Friday, August 31, 2007

Near misses

Things have been utterly non-stop recently. I haven't seen the inside of my flat for more than about 5 minutes this week while not sleeping or trying to forget about the day's events and attempting to sleep. This isn't to say that anything has been bad, just very busy. I'm finishing up some work which has to be done really very soon and have written a couple of long posts about how I got to be where I am now (not in the Darwinian sense) and a little background to what I do, or maybe why I do it.

In the mean time I've been helping friends move house and running round the city saying goodbye to people leaving Beijing, teaching, attempting to start learning Spanish and continuing with the Chinese. Tomorrow I go out of town for a party, back on Sunday, take a friend to the airport and then straight back to work. September is looking to be very full with three couchsurfers staying at my place for a continuous period of 10 days. Also we have the string cosmology conference coming up all month at the KITPC, which I'm very much looking forward to. (first week's lectures here).

Today as I ran out of the office and caught a cab to get to my friend's house to help her move house my blood began to boil as the Beijing roads mingled with my already high pressure state.

I usually spend my time in a state of calm chaos, but just occasionally it boils over - in fact in the UK it very very rarely happens but the bloody stupidity on the roads in China just got my goat today. I love cycling and I know that I'm not a very safe cyclist. This has improved since I learnt to drive and realised how much I must terrify drivers as I speed around as fast as possible. Anyway, with however many million non-driving cyclists on the roads in Beijing combined with 3 million cars all of whom think that they have the right to get from A to B faster than everyone else, cutting up all who are in their way and slowing the roads down for all, the situation is often unbearably frustrating.

After several near misses (both my driver's fault and that of others) he got out of the car and had a fight with another road hog - a full on slamming each other against the bonnet fight, red-faced arm waving and general macho nonsense. I was either going to laugh or cry as I waited in the car for the frivolities to end so I laughed at them and they split up and got back in their respective cars.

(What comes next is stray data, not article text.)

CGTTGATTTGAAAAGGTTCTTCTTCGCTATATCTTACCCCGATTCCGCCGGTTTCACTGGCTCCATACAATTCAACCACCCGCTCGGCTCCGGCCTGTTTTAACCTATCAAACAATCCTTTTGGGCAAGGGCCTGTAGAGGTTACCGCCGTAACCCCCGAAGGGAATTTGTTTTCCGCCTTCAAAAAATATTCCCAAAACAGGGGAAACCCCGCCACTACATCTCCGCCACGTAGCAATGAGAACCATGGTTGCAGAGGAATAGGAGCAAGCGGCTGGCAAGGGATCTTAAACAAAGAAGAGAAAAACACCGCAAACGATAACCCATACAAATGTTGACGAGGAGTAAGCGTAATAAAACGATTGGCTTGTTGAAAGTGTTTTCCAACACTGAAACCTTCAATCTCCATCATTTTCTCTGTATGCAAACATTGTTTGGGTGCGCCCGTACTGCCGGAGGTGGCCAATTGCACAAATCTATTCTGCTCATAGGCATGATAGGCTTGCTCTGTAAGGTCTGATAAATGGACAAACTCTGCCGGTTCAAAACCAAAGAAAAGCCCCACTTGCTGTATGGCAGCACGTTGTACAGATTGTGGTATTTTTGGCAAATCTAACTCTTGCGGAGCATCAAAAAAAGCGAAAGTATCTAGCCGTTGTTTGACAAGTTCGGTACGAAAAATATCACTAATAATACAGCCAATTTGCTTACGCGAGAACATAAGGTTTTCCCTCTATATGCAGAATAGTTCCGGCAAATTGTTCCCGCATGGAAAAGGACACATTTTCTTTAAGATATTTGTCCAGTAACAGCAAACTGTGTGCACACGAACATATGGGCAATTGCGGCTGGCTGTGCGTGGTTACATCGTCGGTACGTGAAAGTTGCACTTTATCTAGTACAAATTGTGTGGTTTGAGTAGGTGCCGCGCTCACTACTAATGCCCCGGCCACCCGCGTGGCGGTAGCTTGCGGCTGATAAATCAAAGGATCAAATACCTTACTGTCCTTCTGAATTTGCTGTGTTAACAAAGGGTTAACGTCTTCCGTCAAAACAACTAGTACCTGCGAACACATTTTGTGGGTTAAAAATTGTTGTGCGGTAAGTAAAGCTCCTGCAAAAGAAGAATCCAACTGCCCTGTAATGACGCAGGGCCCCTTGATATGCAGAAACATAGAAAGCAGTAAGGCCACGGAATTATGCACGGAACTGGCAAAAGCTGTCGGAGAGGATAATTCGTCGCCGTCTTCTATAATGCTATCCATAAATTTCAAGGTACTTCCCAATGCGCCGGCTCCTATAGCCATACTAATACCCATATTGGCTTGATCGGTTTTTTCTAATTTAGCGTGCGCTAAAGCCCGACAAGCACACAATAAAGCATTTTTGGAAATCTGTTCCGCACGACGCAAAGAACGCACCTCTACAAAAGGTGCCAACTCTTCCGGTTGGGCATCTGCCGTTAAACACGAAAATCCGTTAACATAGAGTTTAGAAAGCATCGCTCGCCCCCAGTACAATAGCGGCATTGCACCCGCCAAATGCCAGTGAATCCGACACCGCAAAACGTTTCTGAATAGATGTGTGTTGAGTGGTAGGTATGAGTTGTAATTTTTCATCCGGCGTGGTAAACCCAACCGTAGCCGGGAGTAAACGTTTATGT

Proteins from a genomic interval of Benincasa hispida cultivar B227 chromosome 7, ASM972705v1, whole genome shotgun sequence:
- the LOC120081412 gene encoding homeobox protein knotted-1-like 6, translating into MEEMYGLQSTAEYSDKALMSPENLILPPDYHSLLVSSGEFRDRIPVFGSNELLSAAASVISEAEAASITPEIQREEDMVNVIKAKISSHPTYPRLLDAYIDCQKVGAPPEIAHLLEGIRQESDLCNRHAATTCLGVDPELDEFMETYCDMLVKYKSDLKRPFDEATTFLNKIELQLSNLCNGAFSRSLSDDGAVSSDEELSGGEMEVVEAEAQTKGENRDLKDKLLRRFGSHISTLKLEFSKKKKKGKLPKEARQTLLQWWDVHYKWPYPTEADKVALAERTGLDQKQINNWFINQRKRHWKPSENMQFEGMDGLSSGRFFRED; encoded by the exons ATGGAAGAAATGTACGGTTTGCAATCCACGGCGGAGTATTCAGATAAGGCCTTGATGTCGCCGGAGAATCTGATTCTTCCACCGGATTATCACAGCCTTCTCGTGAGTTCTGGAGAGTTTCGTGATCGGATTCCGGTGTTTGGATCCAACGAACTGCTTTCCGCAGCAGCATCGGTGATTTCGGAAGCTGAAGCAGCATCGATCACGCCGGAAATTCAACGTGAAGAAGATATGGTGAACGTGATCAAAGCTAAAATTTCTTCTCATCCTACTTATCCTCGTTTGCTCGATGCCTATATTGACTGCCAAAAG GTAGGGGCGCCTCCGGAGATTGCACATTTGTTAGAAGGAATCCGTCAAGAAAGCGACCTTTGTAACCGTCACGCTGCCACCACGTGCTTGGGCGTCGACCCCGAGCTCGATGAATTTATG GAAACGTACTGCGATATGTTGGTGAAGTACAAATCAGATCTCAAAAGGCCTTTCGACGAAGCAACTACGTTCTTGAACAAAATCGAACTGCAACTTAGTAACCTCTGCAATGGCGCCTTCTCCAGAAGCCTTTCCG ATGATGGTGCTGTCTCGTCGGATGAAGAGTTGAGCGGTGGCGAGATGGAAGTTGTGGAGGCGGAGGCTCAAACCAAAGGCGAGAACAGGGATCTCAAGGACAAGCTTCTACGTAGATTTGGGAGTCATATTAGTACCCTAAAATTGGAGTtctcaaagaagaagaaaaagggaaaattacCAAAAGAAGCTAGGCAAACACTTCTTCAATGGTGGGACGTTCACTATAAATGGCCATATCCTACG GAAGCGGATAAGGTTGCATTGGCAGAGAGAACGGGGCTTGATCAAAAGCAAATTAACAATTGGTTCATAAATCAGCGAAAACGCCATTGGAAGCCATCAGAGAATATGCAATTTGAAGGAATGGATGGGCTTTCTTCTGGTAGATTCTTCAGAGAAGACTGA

So, we continued to weave our way through the ever-honking traffic and an hour later had deposited more clothes than you can possibly imagine to their temporary residence. The taxi driver left and I went back to the office.

As we reached the traffic lights I saw something which I so often see here in Beijing. A cyclist somehow forgetting that there are two sides to a road. She looked left, seeing that there was a gap in the traffic and pulled out to cross the road. However, she seemed hypnotised by the lack of traffic on the left, presumably thinking this to be a good enough omen. As she got to the middle of the road without appearing to slow down I looked in horror as the speeding oncoming car didn't notice her behind the central bollard. She pulled out, still looking left as the car slammed on its break, turning the wheel as it did so. The car screamed to a halt, in a haze of tyre smoke centimeters from the girl on the bike, who just sat there, looking puzzled at the car.

The police driving the police car, which had been the offending missile, shouted at her as she sat in the middle of the road, still looking unperturbed but a little angry at being shouted at.

The police car sped off and she stayed, sat in the middle of the road as other cars honked at her to move. Normally I would have put this down to shock, but Beijing cyclists get into these situations so damned often that she just seemed annoyed at the whole affair and couldn't be bothered to move.

I'm writing this having let myself calm down a little. My heart has left my throat and my pulse has dropped below 200.

ok, rant over - it just winds me up no end and sometimes I need to vent.


Anonymous said...

Cor blimey Biscuit, that was a gripping read. Having seen the chaos first hand, I can assure blog readers that Jon's not exaggerating. The Beijing roads are just bonkers. It makes cycling in London seem dream-like in its cool, calm simplicity.

Unknown said...

Sitting in a cab a couple of days back clenching my fists in rage as we waited at a T-junction for about half an hour as drivers constantly got in each others way (driving on the wrong side of the road in order to be able to turn the corner) and blocked the T as the traffic lights turned. What's terrible is that unless you play the game you will never get anywhere.

I imagine that Santiago de Compostela will be rather more serene.